(d) Essential validity The essential validity of a marriage contract is governed by its proper law. In relation to immovable property, at least as regards matters in rem, the law of the situs must surely be the proper law. Otherwise, it seems clear that there may be express selection of the governing law, at least if it is connected with the transaction. In the absence of choice, the proper law will be the law of the country with which the contract is most closely connected. In effect, the principles on which the proper law is to be determined are much the same as those relevant at common law to determine the proper law of a commercial contract. The proper law, once it has been identified in accordance with these principles, continues co govern the marriage contract even though the interested parties may establish their house in a country where a different law prevails. Where there is a marriage settlement creating trusts of that settlement, the essential validity of such trusts falls to be governed by the law determined by reference to the Recognition of Trusts Act 1987.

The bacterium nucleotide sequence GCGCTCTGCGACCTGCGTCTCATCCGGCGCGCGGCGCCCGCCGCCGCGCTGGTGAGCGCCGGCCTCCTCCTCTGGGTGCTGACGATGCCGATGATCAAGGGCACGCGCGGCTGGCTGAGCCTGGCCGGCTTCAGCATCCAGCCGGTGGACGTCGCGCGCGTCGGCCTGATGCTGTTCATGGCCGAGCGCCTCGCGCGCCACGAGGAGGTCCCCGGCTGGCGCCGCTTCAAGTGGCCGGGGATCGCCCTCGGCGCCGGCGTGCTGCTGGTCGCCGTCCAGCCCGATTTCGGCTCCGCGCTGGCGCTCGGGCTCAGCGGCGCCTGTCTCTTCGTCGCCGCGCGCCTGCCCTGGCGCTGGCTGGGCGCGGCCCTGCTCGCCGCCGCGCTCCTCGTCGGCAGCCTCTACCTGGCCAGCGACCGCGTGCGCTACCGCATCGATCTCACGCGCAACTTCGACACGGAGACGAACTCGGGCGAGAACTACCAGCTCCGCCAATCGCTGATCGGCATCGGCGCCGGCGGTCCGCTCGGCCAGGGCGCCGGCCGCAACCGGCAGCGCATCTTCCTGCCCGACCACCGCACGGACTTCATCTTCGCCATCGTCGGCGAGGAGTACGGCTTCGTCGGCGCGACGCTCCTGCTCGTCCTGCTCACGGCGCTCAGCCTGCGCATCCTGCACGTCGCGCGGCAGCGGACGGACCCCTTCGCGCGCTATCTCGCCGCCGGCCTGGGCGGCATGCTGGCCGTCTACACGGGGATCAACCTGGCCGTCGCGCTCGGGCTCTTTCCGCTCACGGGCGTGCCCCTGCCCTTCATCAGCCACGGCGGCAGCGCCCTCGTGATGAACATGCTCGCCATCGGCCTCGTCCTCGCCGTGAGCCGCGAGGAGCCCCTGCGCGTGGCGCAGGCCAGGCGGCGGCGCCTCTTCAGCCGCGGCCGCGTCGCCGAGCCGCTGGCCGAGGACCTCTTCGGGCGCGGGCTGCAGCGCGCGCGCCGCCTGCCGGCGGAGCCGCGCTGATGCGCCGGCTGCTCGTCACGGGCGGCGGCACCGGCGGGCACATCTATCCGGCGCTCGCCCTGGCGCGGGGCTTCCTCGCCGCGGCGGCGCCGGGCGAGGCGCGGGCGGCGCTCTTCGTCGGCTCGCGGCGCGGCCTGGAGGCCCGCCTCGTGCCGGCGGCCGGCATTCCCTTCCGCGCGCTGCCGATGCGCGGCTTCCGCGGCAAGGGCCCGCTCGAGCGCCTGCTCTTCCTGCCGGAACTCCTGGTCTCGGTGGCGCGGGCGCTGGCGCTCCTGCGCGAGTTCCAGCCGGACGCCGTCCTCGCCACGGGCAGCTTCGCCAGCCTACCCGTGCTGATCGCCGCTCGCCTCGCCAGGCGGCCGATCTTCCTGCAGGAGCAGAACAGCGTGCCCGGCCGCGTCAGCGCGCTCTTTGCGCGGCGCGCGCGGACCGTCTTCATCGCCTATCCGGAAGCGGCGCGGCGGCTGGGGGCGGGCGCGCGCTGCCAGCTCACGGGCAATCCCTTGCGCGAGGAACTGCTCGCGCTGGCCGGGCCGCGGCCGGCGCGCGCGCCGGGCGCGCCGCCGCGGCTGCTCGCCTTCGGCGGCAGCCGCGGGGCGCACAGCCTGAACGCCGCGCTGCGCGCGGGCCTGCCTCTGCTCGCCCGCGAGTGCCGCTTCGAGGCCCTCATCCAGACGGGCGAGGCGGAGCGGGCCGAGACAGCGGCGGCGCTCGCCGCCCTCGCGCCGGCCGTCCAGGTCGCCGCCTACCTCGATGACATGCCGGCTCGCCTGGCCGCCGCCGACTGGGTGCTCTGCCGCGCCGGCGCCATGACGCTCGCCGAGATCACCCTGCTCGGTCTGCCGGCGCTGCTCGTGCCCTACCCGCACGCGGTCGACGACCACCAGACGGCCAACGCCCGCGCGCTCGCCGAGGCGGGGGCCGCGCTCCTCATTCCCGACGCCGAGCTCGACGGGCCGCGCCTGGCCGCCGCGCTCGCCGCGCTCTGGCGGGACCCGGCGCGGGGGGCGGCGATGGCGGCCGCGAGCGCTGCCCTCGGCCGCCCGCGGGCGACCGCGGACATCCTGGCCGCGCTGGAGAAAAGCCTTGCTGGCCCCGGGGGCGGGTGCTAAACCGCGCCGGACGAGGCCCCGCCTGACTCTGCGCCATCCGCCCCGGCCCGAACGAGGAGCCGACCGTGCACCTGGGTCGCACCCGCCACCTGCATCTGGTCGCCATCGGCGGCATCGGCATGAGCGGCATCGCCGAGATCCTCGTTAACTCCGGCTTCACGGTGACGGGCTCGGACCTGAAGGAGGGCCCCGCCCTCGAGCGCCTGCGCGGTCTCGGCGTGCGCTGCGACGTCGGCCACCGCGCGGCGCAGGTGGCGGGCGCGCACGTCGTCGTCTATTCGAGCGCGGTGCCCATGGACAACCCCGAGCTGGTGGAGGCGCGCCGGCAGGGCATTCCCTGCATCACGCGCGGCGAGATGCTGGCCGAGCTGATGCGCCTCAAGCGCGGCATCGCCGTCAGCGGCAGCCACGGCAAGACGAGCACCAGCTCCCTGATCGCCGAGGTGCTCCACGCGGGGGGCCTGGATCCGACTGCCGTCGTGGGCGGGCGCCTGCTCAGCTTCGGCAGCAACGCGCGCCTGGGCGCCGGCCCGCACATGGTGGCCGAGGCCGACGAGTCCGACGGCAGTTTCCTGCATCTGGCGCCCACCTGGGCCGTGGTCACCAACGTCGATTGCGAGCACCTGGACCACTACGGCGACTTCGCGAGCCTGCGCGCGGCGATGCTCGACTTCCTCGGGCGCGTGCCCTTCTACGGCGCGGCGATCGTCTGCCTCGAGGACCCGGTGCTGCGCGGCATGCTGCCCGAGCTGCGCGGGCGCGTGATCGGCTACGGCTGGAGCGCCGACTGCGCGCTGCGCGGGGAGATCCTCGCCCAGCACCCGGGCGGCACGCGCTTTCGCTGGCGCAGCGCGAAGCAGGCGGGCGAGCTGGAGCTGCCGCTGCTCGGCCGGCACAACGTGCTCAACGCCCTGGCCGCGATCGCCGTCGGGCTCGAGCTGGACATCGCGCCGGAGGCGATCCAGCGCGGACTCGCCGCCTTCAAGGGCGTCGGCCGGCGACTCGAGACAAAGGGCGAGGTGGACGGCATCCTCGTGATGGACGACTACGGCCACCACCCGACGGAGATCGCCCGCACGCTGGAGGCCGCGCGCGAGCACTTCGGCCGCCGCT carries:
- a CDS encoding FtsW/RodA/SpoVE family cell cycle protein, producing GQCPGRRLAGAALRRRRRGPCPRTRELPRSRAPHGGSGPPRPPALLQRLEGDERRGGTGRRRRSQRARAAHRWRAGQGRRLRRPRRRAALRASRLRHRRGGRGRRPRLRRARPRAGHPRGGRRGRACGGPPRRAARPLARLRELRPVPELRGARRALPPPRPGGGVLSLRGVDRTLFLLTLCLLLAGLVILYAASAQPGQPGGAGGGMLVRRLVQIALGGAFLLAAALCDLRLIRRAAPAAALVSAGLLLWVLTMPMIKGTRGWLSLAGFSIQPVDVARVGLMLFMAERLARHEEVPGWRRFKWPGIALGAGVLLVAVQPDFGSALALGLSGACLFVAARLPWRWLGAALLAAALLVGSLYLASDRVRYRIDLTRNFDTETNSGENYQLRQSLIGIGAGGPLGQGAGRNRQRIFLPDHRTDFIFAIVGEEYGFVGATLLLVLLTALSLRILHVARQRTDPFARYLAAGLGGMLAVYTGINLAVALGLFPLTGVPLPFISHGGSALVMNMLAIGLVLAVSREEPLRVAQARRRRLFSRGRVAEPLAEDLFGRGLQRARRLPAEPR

PROPERTY RIGHTS ARISING FROM OTHER ADULT RELATIONSHIPS (a) Civil Partnership Act 2004 The Civil Partnership Act 2004 introduced the status of civil partnership for same sex couples. The 2004 Act does not lay down express choice of law rules regarding the property rights of civil partners resulting from civil partnership akin to those rights which apply at common law in relation to the property of married persons resulting from marriage. It is submitted, however, that the property rights of civil partners should be determined under English conflict rules in the same manner as those of married persons. The rules and principles set out in this chapter, therefore, should be treated as applying, mutatif mutandis, to civil partners as well as to married persons.